Firework safety/burn ban

Firework safety/burn ban

Are you planning to celebrate the Fourth of July by watching fireworks shows put on by professionals, or are you planning to light some of your own? 

Drought conditions are still an issue, and the recent high temperatures have again dried out much of the state. It’s best to leave the fireworks to the professionals. However, if you plan to use your own, a little care and preparedness can make it safe and enjoyable for everyone. 

Be Aware

Staying informed about the fire risk in your area is essential to keeping safe. This means educating yourself about current county burn bans, the local wildfire history and areas that have been at risk in the past.

Keep an eye on weather conditions, especially since we’re again experiencing dry weather and excessively increased temperatures. The National Weather Service issues alerts when there is an increased fire danger. You can find the National Weather Service watches, warnings, or advisories for Texas can be found here.

Currently, about 59% of the Brazos River Basin is experiencing some form of drought conditions. It is relevant to note that the two highest drought categories of Extreme and Exceptional drought, remain at 0%. The basin is experiencing 38% Abnormally Dry conditions, with 17% at the Moderate level and 4% at the Severe level. 

Remember, consumer fireworks are illegal to have and use inside most city limits. Be sure to check your local city ordinances before lighting one up.

Be aware of burn bans in your area. Out of the 254 counties in Texas, only 59 are currently under a burn ban. Burn bans in the Brazos River basin remain in some counties in the northern basin area, above and to the west of Abilene. 

Of the counties surrounding Brazos River Authority reservoirs, only Palo Pinto County, home of Possum Kingdom Lake, has an active burn ban in place.

However, care must still be taken with any type of outdoor burning, especially fireworks, since there’s no way to know exactly where it will land. 

You can see a current map of burn bans here

Safety is Key

Fireworks-related injuries and deaths in the United States have climbed by about 25% over the past 15 years, the U.S. Consumer Product Safety Commission reports.

In 2021, nine people died in incidents involving fireworks, while 11,500 were injured.

“It’s imperative that consumers know the risks involved in using fireworks, so injuries and tragedies can be prevented. The safest way to enjoy fireworks is to watch the professional displays,” said CPSC Chair Alex Hoehn-Saric. In addition, he said, “CPSC’s Office of Compliance and Field Operations continues to work closely with other federal agencies to prevent the sale of illegal consumer fireworks.”

The Consumer Product Safety Commission (CPSC) offers some tips to celebrate safely:

  • Never allow young children to play with or ignite fireworks, including sparklers. Sparklers burn at temperatures of about 2,000 degrees Fahrenheit—hot enough to melt some metals.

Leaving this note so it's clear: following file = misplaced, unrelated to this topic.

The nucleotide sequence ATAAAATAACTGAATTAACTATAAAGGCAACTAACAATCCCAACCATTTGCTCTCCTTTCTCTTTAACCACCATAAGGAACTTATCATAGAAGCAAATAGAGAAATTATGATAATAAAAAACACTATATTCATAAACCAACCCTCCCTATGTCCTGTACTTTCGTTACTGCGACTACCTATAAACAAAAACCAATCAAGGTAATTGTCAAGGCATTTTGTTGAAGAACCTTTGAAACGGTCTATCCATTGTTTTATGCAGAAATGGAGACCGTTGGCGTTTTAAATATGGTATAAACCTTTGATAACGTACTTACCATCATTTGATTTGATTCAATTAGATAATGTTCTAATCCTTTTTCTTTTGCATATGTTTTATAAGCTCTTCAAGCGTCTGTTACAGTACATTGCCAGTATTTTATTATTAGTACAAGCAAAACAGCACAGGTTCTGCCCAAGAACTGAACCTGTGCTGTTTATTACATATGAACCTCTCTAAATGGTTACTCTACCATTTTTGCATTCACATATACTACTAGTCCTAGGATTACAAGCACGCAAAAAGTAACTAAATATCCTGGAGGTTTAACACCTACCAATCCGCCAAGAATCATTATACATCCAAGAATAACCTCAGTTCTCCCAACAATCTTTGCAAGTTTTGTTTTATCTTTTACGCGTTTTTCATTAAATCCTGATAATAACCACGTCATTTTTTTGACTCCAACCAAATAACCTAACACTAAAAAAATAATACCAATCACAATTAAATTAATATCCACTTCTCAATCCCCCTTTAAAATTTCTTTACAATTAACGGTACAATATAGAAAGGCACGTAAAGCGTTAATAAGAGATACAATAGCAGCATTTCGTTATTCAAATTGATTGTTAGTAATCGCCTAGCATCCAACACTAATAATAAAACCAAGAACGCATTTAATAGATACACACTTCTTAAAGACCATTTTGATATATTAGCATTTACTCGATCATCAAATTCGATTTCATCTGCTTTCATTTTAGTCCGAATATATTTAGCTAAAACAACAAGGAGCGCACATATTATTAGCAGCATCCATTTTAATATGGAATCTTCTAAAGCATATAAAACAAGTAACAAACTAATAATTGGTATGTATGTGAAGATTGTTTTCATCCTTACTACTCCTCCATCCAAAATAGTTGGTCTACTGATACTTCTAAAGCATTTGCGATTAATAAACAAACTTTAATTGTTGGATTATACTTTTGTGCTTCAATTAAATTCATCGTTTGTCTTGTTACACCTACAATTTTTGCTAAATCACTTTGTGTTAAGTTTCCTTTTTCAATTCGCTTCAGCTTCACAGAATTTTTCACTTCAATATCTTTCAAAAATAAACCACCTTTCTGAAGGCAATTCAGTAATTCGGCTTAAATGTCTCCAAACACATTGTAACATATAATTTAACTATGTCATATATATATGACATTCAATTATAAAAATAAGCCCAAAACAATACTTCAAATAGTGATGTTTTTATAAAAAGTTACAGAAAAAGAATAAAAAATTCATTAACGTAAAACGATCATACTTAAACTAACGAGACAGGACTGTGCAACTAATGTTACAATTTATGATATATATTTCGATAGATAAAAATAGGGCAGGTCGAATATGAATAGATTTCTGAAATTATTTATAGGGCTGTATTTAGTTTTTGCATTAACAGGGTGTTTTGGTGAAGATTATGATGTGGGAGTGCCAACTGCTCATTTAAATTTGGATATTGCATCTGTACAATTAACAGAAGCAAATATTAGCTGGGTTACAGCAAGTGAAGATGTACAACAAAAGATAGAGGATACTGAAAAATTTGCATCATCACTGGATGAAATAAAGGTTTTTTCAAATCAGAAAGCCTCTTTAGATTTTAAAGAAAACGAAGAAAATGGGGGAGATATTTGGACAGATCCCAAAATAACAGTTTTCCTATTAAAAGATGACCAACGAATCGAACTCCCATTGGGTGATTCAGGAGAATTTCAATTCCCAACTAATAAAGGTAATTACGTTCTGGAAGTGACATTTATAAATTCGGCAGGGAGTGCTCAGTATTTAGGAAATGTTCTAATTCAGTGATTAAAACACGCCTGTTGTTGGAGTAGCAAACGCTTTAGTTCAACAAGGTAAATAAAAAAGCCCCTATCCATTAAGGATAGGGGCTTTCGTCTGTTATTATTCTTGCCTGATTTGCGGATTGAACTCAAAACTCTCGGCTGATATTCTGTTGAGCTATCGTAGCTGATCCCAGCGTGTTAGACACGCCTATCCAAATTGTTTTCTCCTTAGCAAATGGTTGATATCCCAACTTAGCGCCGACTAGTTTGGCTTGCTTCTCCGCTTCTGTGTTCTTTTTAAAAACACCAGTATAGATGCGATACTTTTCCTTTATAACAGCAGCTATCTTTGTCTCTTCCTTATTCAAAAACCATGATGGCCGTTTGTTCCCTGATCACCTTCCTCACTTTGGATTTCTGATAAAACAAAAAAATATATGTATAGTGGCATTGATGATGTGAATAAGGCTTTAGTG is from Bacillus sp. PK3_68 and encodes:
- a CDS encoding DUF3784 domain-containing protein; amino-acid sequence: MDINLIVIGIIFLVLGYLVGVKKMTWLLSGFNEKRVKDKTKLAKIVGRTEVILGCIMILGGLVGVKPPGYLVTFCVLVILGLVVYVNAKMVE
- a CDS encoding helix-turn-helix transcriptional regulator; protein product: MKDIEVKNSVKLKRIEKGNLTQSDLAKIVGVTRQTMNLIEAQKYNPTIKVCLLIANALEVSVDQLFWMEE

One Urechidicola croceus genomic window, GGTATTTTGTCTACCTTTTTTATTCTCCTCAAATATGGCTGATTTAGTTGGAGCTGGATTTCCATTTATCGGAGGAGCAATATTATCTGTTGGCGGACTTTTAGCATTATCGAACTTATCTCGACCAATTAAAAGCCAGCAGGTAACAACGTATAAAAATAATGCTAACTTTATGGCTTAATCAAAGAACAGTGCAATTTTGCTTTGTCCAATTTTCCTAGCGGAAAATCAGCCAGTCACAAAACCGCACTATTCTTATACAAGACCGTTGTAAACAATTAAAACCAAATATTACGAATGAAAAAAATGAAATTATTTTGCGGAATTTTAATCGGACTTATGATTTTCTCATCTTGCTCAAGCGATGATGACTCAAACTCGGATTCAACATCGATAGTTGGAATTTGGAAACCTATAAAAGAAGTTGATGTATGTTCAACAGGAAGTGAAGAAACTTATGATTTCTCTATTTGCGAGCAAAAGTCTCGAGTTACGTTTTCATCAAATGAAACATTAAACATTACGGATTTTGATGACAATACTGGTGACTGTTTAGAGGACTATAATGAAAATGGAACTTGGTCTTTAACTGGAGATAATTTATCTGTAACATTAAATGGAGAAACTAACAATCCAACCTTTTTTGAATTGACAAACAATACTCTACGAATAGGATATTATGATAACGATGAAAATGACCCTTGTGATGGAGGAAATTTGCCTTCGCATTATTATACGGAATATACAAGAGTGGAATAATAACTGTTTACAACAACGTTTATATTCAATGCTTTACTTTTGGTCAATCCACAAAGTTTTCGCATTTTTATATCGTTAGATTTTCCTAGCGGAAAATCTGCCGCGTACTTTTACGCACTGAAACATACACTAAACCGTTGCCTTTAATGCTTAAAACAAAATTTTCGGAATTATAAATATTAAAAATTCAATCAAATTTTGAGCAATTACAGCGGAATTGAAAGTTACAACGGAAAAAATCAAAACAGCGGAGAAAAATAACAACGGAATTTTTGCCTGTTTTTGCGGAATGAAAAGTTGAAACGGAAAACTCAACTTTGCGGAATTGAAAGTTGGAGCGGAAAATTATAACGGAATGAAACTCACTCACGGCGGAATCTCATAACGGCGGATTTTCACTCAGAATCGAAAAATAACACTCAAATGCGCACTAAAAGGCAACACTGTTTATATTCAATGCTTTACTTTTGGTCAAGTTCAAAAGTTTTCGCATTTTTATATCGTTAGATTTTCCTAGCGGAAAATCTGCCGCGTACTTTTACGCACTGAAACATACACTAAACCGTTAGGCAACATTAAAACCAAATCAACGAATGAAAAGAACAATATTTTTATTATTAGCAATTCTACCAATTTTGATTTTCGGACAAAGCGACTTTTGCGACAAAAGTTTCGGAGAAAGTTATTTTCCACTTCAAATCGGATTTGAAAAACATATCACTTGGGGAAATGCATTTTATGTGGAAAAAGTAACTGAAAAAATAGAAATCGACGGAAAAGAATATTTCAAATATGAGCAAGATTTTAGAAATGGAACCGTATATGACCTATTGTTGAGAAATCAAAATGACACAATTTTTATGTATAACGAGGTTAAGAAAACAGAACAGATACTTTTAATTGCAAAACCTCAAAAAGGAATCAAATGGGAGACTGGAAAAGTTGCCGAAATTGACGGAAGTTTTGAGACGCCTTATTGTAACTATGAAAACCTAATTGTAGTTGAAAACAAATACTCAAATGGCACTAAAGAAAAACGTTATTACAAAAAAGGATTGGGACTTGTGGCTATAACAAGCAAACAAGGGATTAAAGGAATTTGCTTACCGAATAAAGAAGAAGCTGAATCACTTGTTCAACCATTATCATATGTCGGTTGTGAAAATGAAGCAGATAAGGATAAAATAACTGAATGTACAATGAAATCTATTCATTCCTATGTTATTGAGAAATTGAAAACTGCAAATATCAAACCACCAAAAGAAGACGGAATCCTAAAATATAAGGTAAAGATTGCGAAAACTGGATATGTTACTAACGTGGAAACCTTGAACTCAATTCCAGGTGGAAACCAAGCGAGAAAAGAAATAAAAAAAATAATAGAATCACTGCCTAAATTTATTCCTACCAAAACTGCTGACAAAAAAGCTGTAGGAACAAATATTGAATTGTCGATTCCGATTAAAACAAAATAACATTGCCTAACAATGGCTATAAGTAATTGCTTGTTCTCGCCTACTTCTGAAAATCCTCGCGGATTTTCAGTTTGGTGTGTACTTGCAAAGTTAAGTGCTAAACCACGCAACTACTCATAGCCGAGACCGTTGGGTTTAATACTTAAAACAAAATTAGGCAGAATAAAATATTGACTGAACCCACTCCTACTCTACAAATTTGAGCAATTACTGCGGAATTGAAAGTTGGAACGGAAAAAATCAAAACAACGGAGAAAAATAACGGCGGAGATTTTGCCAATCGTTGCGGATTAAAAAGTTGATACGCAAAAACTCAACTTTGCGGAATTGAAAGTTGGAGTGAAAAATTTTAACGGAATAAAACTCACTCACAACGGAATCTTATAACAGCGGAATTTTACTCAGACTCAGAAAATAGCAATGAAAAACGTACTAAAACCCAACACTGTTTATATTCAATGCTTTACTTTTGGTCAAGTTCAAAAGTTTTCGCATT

• Keep a bucket of water or a garden hose handy in case of fire or other mishap. 
  • Light fireworks one at a time, then move quickly away from the fireworks device. 
  • Never try to relight or handle malfunctioning fireworks. Soak them with water and throw them away.
  • Never place any part of your body directly over a fireworks device when lighting the fuse. Move to a safe distance immediately after lighting fireworks.
  • Never point or throw fireworks (including sparklers) at anyone.
  • After fireworks complete their burning, to prevent a trash fire, douse the spent device with plenty of water from a bucket or hose before discarding the device.
  • Make sure fireworks are legal in your area, and only purchase and set off fireworks that are labeled for consumer (not professional) use.
  • Never use fireworks while impaired by alcohol or drugs.

CPSC reported in 20211500 firecracker injuries and 1,100 sparkler injuries. The most injured body parts were the eyes, head, face, ears, hands, and fingers. 
Alternatives to sparklers would be glow sticks that glow in the dark or even red, white, and blue silly string for daytime fun. 

Fireworks Over BRA Lakes

Fireworks are not permitted on BRA property and are not allowed to be fired out over the water without written permission from the BRA. 

Here are some areas in the Brazos River basin that are having professional fireworks shows: 

  • In the Upper Basin, Possum Kingdom Lake Chamber of Commerce is planning the Hell’s Gate firework show for July 8th. Additional activities around PK can be found here
  • Also in the Upper Basin, Granbury Chamber of Commerce will have its firework show on July 4th beginning at 9:45 p.m. They will set off behind the Pearl Street Bridge and can be seen all over town. A complete schedule of activities can be found here
  • In the Central Basin, the City of Waco is having its annual Fourth on the Brazos celebration on July 4th. Information can be found here
  • In the Lower Basin, the City of Sugar Land is holding its annual Red, White, and Boom celebration. Additional information can be found here

While fireworks are a source of joy and celebration, it is crucial to prioritize safety when using them. Fireworks can pose significant risks if mishandled or used irresponsibly. 

Following safety guidelines, such as purchasing legal fireworks, using them in designated areas, and maintaining a safe distance from flammable objects, can greatly reduce the likelihood of accidents or injuries. 

By following safety protocols, we can continue to enjoy the spectacle of fireworks while ensuring the safety and security of ourselves and those around us.